A slice of the Tasmanian Poetry Festival, 1995

September 30th. It's Saturday evening of the Tasmanian Poetry and Dance Festival, the night of the Launceston Poetry Cup.The audience is cold, and it takes several poems from U.K. visitor Matt Simpson before polite applause ripples through the room. "I see. You liked that poem, but you didn't like the others," he accuses good-naturedly.

Following Matt is Anthony Lawrence (in place of John Harding), then Chris Mansell. Mock exasperation edges her voice as she says she's under pressure from Tim Thorne to "warm 'em up for the Cup". And she does. Mansell is dynamic in full flight and a joy to take in, the crowd warms to her.

A record twenty-two entries compete for this year's Poetry Cup. J.S. Harry and Doris Leadbetter are disadvantaged by being drawn to read early, Doris further dents her chances by failing to beat the gong. Greg Leong amuses with four short pieces, but his entreaty, "It is politically correct to clap for me: very loud" isn't as effective as he hopes.

Bruce and Barney Roberts disqualify themselves by continuing past the going. "It's always been hard to keep those two quiet" says one unkind soul. Bruce is in trouble from the start. "You've sixty seconds to complete your poem from the time of reading its title," compere Tim Thorne had explained, "unless your name is Grant Caldwell, whose title went on for fifty-five seconds one year...." It's at this juncture Bruce goes awry. "My poem is called 'A Cup's Lament'." A brief lull, then, 'I'd like to preface this before I start...." A stifled "whoops!" escapes Thorne."Oh...."   Bruce mutters non-plussed, and begins his recital.

Departing the Tas Dance venue the previous evening, Shane Wolf admits his entry needs polishing. "I've a bit of work to do, I'm going to win this year". Come Saturday and it's apparent he's invested more than a little time exercising his vocal chords. Wolf's melodic delivery of a savagely satirical ode to Jacques Chirac rises in tempo and crescendo as he proceeds, and it's never quite clear if it is the audience or the minstrel finding most enjoyment in its performance.

Next it's Allan Lake, and a perceptibly changed Allan Lake at that. His piece debunks all that is held dear by writers and the literary establishment, it's a call for a soulmate who'll share the joys of ... football ... meat pies ... it is a celebration of the virtues of the great outdoors as opposed to the semantics of poetry, "give me an iron man rather than an ironic man". The effort draws loud and prolonged applause. Locals well know Lake and his wife Brenda (who's won tickets to the AFL Grand Final) are in Melbourne for the weekend. Emma Waters, his Alanvale College student comes oh-so-close to carrying off the Cup in his name.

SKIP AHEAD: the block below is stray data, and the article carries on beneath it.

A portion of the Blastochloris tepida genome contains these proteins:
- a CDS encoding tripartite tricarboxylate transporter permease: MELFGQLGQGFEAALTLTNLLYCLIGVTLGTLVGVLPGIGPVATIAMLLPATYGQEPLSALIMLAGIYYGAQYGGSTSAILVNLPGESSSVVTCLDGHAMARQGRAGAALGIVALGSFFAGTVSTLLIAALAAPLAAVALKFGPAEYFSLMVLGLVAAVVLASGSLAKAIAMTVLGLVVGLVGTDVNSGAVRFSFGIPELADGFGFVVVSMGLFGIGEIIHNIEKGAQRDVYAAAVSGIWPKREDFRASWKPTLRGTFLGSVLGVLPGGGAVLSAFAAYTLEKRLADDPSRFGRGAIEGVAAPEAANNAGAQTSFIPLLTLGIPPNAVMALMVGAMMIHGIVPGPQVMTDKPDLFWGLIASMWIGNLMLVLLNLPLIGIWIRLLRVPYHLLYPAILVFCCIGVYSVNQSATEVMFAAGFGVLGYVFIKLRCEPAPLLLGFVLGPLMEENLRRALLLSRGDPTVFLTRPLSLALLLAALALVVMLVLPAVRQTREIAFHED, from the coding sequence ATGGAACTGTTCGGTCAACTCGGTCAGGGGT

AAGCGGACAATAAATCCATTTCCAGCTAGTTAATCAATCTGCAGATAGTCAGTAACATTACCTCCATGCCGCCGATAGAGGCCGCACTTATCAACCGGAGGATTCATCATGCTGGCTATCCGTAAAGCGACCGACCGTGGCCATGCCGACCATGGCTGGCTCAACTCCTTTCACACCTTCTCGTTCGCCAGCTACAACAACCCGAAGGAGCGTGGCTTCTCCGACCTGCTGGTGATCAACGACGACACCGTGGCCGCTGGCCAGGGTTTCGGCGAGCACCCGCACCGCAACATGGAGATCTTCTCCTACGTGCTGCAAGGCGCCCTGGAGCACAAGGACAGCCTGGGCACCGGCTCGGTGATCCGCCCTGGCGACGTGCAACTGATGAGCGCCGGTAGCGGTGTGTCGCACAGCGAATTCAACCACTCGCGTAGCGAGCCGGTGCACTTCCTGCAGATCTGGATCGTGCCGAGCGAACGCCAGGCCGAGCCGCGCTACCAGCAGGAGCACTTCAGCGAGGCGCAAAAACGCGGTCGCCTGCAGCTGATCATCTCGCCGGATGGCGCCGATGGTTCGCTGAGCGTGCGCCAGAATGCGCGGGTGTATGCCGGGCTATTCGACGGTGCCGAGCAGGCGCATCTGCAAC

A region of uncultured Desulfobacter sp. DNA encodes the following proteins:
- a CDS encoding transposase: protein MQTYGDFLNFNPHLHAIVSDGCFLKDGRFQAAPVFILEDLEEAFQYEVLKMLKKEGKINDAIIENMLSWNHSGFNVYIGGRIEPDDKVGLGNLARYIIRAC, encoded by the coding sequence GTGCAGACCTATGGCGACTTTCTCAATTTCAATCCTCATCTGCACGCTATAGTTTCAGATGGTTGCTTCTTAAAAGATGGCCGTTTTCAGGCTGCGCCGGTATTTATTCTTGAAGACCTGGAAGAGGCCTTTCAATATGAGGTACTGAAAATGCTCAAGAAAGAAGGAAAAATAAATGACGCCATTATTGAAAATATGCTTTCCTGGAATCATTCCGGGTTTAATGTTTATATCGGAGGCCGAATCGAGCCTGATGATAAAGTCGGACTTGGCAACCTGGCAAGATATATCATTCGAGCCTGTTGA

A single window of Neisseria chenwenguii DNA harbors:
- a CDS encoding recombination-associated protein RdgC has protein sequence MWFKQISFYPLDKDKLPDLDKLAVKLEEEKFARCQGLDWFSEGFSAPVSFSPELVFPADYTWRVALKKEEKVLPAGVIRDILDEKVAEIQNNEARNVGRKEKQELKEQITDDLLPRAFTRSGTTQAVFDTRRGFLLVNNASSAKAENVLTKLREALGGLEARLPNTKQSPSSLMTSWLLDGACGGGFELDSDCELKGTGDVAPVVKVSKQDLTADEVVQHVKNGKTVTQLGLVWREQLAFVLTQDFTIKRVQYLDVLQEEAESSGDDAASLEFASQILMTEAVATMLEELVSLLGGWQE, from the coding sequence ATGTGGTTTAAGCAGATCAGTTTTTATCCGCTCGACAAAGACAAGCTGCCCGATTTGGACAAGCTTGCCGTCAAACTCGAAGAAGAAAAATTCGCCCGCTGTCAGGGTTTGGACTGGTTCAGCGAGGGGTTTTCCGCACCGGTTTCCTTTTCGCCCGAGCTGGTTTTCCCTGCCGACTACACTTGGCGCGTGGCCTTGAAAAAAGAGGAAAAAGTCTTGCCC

And the winner? It's Colin Berry, with a piece that is shorter than sixty seconds, but whose allusions to current literary controversies - with a memorable hook to cap it off - wins the crowd.

Readings by Tim Thorne and Jenny Boult are followed by the launch of Rudi Krausmann's Made in Australia. It's an anthology of the work of eighty Australian poets translated in German, and in launching it, Krausmann pauses to comment on a cultural link between Tasmania and the European city of Salzburg.

"The translator of this book lives in Salzburg. He had in his possession several of Barney Roberts' poems, as well as three Australian anthologies I'd left him, those by Murray, Tranter and Heseltine. And of the material, the poem that most struck him, the poem he most wanted to translate, was Barney Roberts' 'The Mulberry Tree'. His regard for the poem makes a beautiful story in a way, but a sad one in another. After reading it he said he'd dearly like to visit Australia. 'Why?" I asked. 'Because I want to see this particular mulberry tree that Barney Roberts has written about. And', he added, 'I'd also like to meet an indigenous poet.' "

"Well," continues Krausmann, "I had to tell him the truth - as poets always must tell the truth. 'There are no indigenous poets in Tasmania, they killed off the aborigines.' 'Oh!' he said: 'then I'm not going to visit Tasmania!' "

Both Richard Allen and Richard Tipping read material from the book. Each pays tribute to Krausmann's publishing career ... though Tipping says he feels Aboriginals are by no means unrepresented in Tasmania, a sentiment Chris Mansell echoes shortly after when in deference she reads an Aboriginal poem from the collection. "I'm sure Terry Whitebeach would be very surprised to learn that there are no more Aboriginal poets in Tasmania," she adds. The humour of Bruce Penn, and a passionate performance by poet and singer/songwriter Denis Kevans, round off the evening.

"It's an honour to be invited", says Jenny Boult in retrospect, "there wouldn't be too many who'd knock back an invitation". Boult has been impressed by the number of strong women poets in the lineup, who include JS Harry, Dipti Saravanamuttu, June Perkins, Marilyn Arnold and Chris Mansell. "The festival is special" she adds, "because there's imagination and effort put into the programme, and attention is paid to the poets."

The Tasmanian Poetry Festival is special. It bridges the gap between audience and art, embodies a palpable spirit of generosity and is fun.